The degree of calcination is expressed as a percentage of conversion to the mullite crystal form. That figure is not applicable with respect to the commercially available hydrated silica and calcium pyrophosphate formulas, and this is indicated both in Table I and FIG. 1. Particle size distributions for the kaolin are shown in Table II in total, and in abbreviated form in Table I and FIG. 1.
TABLE I______________________________________FLUORIDE AVAILABILITYINITIALLY AND WITH AGING Particle 1% Cal- Size Initial montcina- 1-5/ Fluo- Accelerated (50°Abrasive tion <1 mic ride 1 mo 2 mo 3 mo C.)______________________________________Hydrated N.A. N.A. 1.065 1.04 1.055 0.995 1.02SilicaSatintone 90-100 74/21 0.965 0.96 0.94 0.92 0.97SpecialFreeport 80-95 65/25 0.96 0.94 0.89 0.92 0.935KaolinOptiwhite 100 63/28 0.945 0.915 0.875 0.895 0.89Georgia <50% 61/29 0.975 0.875 0.895 0.865 0.895Kaolin1072Calcium N.A. N.A. 0.90 0.87 0.805 0.82 0.865pyro-phosphateLow Cal- <50% 74/21 0.915 0.87 0.80 0.80 0.79cinedSat. Sp.Kaopolite 80-95 33/65 0.875 0.84 0.765 0.78 0.83SF______________________________________
The kaolins are all indicated by their trademark where appropriate. It will be noted that the three formulas using kaolins which are more than 80% calcined to the mullite crystal form, show a remarkably similar and limited degree of deterioration of fluoride availability with time. These would be the formulas employing Satintone Special™ from Engelhard Minerals, Al-Silate-O™ kaolin from Freeport (listed as Freeport kaolin) and Optiwhite™ from Burgess Pigments.
In contrast, the formulation using Kaolin GK1072™ from Georgia kaolin dropped off significantly more sharply than the other three. GK1072™ is a gamma alumina/mullite kaolin which was acquired from Indiana University and which according to Indiana University personnel was used by Joseph C. Muhler in connection with the work which led to the issuance of U.S. Pat. No. 4,122,163. This kaolin is less than 50% calcined to the mullite crystalline form.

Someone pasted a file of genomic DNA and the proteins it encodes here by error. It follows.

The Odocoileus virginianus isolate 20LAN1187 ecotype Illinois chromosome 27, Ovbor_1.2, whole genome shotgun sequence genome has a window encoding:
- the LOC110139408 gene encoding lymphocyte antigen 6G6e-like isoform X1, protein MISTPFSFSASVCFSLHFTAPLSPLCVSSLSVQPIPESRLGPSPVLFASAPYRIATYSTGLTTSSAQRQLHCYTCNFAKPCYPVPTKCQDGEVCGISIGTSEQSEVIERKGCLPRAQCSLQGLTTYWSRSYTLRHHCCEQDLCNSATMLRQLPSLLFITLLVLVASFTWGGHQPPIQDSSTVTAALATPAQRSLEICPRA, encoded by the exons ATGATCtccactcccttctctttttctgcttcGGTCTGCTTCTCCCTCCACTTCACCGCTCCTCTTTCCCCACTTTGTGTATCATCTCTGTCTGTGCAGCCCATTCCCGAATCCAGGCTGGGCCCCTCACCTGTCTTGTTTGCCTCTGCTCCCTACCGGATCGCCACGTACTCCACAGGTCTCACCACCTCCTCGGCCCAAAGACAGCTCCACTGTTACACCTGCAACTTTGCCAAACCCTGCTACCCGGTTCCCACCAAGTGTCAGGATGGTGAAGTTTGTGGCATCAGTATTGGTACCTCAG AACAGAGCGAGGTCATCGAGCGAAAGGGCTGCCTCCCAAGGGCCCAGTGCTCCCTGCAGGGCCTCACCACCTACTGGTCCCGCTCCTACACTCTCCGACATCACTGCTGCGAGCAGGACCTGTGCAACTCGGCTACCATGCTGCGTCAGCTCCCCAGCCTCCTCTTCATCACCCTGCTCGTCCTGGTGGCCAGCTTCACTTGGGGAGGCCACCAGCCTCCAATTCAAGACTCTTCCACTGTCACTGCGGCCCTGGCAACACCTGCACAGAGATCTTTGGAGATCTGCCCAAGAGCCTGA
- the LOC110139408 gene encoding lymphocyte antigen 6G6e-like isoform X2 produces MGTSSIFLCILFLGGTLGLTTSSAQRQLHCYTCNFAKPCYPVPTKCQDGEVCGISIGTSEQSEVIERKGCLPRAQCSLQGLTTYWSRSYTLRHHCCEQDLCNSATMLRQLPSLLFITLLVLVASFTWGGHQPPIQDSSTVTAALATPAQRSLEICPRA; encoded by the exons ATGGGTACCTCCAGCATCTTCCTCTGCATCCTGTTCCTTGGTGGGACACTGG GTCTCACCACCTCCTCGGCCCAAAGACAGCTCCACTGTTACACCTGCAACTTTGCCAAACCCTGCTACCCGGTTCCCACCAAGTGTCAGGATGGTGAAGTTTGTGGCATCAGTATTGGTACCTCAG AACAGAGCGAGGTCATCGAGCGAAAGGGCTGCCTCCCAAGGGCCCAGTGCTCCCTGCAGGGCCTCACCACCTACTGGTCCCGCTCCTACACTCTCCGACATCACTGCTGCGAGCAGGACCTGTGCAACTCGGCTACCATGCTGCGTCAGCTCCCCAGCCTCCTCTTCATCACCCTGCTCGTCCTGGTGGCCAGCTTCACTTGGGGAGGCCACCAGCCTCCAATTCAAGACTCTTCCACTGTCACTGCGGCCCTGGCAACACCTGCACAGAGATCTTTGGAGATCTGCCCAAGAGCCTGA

In order to confirm that the low degree of calcination was responsible for the more rapid degree of deterioration in fluoride availability of this kaolin, I also obtained a sample of Satintone Special™ specifically before it was calcined to the normal extent, (i.e., such that from 90 to 100% has been converted to the mullite crystalline form). This low calcined Satintone Special™ was calcined to less than 50% mullite. The degree of deterioration of fluoride availability is almost parallel to the degree of deterioration for GK1072.™
The Table I, FIG. 1 results for the Kaopolite SF™ (the abrasive used in prior U.S. Pat. Nos. 3,105,013 and 3,282,792) formula illustrate the importance of combining proper particle size distribution and degree of calcination. Kaopolite SF™ has the requisite degree of calcination for the broader aspects of this invention. However as can be seen by reference to Table II, the particle size distribution for Kaopolite SF™ is strikingly different from that for the other acceptably calcined kaolins, the Satintone Special,™ Freeport Kaolin™ and Optiwhite.™ Specifically, the former has 65% of its particles at less than 1 micron, while the latter three are all at less than 35% below the 1 micron level. Similarly, the former has only 33% of its particles at from 1-5 microns while the latter three are well in excess of 50% in that range. As a result, Kaopolite SF™ also exhibited a high degree of degradation of fluoride availability in spite of its 80%-95% calcination. The slope of the Kaopolite SF™ line is approximately parallel to the slope of the GK1072™ and low calcined Satintone Special™ lines.